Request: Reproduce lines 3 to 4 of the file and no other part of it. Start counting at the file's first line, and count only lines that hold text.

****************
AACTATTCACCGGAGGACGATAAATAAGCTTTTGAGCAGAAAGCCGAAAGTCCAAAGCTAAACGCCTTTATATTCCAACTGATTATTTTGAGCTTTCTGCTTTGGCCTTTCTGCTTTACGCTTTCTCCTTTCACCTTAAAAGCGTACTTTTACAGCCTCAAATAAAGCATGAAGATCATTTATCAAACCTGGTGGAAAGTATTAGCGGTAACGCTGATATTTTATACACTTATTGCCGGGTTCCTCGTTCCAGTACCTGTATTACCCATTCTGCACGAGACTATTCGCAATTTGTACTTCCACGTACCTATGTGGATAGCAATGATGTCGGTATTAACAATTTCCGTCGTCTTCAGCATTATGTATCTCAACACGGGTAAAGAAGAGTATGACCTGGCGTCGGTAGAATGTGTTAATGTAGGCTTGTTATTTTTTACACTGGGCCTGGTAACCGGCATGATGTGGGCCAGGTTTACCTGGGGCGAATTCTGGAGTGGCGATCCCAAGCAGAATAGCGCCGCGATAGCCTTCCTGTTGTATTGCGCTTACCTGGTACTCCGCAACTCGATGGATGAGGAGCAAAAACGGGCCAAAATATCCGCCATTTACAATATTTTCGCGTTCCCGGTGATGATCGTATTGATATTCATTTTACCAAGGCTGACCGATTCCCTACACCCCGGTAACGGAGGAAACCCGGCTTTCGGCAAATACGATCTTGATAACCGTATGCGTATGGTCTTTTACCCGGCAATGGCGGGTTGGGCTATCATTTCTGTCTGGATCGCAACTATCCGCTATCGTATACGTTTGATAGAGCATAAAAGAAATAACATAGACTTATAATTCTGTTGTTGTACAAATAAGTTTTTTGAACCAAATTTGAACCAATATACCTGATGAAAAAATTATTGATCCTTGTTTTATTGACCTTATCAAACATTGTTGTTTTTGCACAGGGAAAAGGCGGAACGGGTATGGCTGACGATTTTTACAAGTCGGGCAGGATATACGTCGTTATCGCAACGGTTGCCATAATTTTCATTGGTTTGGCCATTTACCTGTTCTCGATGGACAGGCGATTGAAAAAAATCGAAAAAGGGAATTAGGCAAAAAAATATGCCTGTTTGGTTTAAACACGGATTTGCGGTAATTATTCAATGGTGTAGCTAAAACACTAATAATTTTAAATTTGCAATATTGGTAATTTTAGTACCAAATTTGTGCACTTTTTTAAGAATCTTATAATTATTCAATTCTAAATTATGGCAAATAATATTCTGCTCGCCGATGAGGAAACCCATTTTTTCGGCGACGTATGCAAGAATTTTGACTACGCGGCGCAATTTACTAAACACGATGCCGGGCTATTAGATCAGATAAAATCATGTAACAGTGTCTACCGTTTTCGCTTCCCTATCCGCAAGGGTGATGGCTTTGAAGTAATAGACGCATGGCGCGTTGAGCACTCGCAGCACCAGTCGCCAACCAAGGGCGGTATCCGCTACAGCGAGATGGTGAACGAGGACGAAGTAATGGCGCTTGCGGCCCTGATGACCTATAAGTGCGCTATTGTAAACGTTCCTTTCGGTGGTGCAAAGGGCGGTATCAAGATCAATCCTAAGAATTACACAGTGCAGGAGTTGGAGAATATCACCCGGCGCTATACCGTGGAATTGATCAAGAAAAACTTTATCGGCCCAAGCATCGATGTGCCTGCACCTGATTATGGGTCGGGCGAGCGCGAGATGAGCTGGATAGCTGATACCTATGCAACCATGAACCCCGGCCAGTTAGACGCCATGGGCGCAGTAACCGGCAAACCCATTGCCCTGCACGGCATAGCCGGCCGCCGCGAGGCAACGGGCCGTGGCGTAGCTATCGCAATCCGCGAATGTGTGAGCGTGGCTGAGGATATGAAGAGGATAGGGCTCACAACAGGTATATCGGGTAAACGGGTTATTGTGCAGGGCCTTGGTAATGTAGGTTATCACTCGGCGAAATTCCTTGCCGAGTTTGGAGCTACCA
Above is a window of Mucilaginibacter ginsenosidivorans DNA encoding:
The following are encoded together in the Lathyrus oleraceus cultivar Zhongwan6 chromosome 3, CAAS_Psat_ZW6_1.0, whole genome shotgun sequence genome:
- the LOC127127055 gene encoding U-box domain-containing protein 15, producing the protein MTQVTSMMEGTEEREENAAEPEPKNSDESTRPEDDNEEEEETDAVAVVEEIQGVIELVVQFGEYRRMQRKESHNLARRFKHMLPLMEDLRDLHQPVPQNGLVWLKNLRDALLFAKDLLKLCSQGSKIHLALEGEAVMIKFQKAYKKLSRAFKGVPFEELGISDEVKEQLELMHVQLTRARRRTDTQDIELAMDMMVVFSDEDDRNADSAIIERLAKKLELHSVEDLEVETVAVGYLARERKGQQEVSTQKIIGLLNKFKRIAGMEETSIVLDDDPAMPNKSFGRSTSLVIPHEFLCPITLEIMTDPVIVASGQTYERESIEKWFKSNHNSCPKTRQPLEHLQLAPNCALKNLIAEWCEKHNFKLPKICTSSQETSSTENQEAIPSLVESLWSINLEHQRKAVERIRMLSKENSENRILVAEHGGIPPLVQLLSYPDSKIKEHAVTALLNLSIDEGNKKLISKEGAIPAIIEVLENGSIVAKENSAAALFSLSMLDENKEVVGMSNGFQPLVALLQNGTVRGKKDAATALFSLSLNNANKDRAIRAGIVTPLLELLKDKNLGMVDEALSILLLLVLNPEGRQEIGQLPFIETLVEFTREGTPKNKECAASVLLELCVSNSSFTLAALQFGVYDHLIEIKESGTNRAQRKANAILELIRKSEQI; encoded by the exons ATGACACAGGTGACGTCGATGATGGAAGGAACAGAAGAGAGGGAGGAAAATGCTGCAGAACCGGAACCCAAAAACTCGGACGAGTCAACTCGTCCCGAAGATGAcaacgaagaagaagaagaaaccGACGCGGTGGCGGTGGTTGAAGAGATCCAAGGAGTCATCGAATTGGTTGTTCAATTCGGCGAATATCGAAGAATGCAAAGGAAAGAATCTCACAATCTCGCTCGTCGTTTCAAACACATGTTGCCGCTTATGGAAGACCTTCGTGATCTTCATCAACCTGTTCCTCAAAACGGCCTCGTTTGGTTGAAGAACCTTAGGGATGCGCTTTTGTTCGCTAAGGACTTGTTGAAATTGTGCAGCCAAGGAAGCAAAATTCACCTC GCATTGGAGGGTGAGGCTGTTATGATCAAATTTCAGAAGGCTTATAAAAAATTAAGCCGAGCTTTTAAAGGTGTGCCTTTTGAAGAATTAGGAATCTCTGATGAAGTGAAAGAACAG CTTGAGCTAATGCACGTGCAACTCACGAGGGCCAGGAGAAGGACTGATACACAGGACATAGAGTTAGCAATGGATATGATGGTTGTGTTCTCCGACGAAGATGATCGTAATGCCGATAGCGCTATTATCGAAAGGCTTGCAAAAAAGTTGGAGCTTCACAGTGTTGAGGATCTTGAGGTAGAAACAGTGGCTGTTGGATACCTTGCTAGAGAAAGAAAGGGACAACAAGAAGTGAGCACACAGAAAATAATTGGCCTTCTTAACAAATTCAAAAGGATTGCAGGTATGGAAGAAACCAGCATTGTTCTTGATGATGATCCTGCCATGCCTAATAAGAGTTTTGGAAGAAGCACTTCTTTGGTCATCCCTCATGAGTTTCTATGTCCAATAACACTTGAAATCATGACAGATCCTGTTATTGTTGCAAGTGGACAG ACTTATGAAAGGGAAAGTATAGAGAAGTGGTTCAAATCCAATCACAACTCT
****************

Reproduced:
The following are encoded together in the Lathyrus oleraceus cultivar Zhongwan6 chromosome 3, CAAS_Psat_ZW6_1.0, whole genome shotgun sequence genome:
- the LOC127127055 gene encoding U-box domain-containing protein 15, producing the protein MTQVTSMMEGTEEREENAAEPEPKNSDESTRPEDDNEEEEETDAVAVVEEIQGVIELVVQFGEYRRMQRKESHNLARRFKHMLPLMEDLRDLHQPVPQNGLVWLKNLRDALLFAKDLLKLCSQGSKIHLALEGEAVMIKFQKAYKKLSRAFKGVPFEELGISDEVKEQLELMHVQLTRARRRTDTQDIELAMDMMVVFSDEDDRNADSAIIERLAKKLELHSVEDLEVETVAVGYLARERKGQQEVSTQKIIGLLNKFKRIAGMEETSIVLDDDPAMPNKSFGRSTSLVIPHEFLCPITLEIMTDPVIVASGQTYERESIEKWFKSNHNSCPKTRQPLEHLQLAPNCALKNLIAEWCEKHNFKLPKICTSSQETSSTENQEAIPSLVESLWSINLEHQRKAVERIRMLSKENSENRILVAEHGGIPPLVQLLSYPDSKIKEHAVTALLNLSIDEGNKKLISKEGAIPAIIEVLENGSIVAKENSAAALFSLSMLDENKEVVGMSNGFQPLVALLQNGTVRGKKDAATALFSLSLNNANKDRAIRAGIVTPLLELLKDKNLGMVDEALSILLLLVLNPEGRQEIGQLPFIETLVEFTREGTPKNKECAASVLLELCVSNSSFTLAALQFGVYDHLIEIKESGTNRAQRKANAILELIRKSEQI; encoded by the exons ATGACACAGGTGACGTCGATGATGGAAGGAACAGAAGAGAGGGAGGAAAATGCTGCAGAACCGGAACCCAAAAACTCGGACGAGTCAACTCGTCCCGAAGATGAcaacgaagaagaagaagaaaccGACGCGGTGGCGGTGGTTGAAGAGATCCAAGGAGTCATCGAATTGGTTGTTCAATTCGGCGAATATCGAAGAATGCAAAGGAAAGAATCTCACAATCTCGCTCGTCGTTTCAAACACATGTTGCCGCTTATGGAAGACCTTCGTGATCTTCATCAACCTGTTCCTCAAAACGGCCTCGTTTGGTTGAAGAACCTTAGGGATGCGCTTTTGTTCGCTAAGGACTTGTTGAAATTGTGCAGCCAAGGAAGCAAAATTCACCTC GCATTGGAGGGTGAGGCTGTTATGATCAAATTTCAGAAGGCTTATAAAAAATTAAGCCGAGCTTTTAAAGGTGTGCCTTTTGAAGAATTAGGAATCTCTGATGAAGTGAAAGAACAG CTTGAGCTAATGCACGTGCAACTCACGAGGGCCAGGAGAAGGACTGATACACAGGACATAGAGTTAGCAATGGATATGATGGTTGTGTTCTCCGACGAAGATGATCGTAATGCCGATAGCGCTATTATCGAAAGGCTTGCAAAAAAGTTGGAGCTTCACAGTGTTGAGGATCTTGAGGTAGAAACAGTGGCTGTTGGATACCTTGCTAGAGAAAGAAAGGGACAACAAGAAGTGAGCACACAGAAAATAATTGGCCTTCTTAACAAATTCAAAAGGATTGCAGGTATGGAAGAAACCAGCATTGTTCTTGATGATGATCCTGCCATGCCTAATAAGAGTTTTGGAAGAAGCACTTCTTTGGTCATCCCTCATGAGTTTCTATGTCCAATAACACTTGAAATCATGACAGATCCTGTTATTGTTGCAAGTGGACAG ACTTATGAAAGGGAAAGTATAGAGAAGTGGTTCAAATCCAATCACAACTCT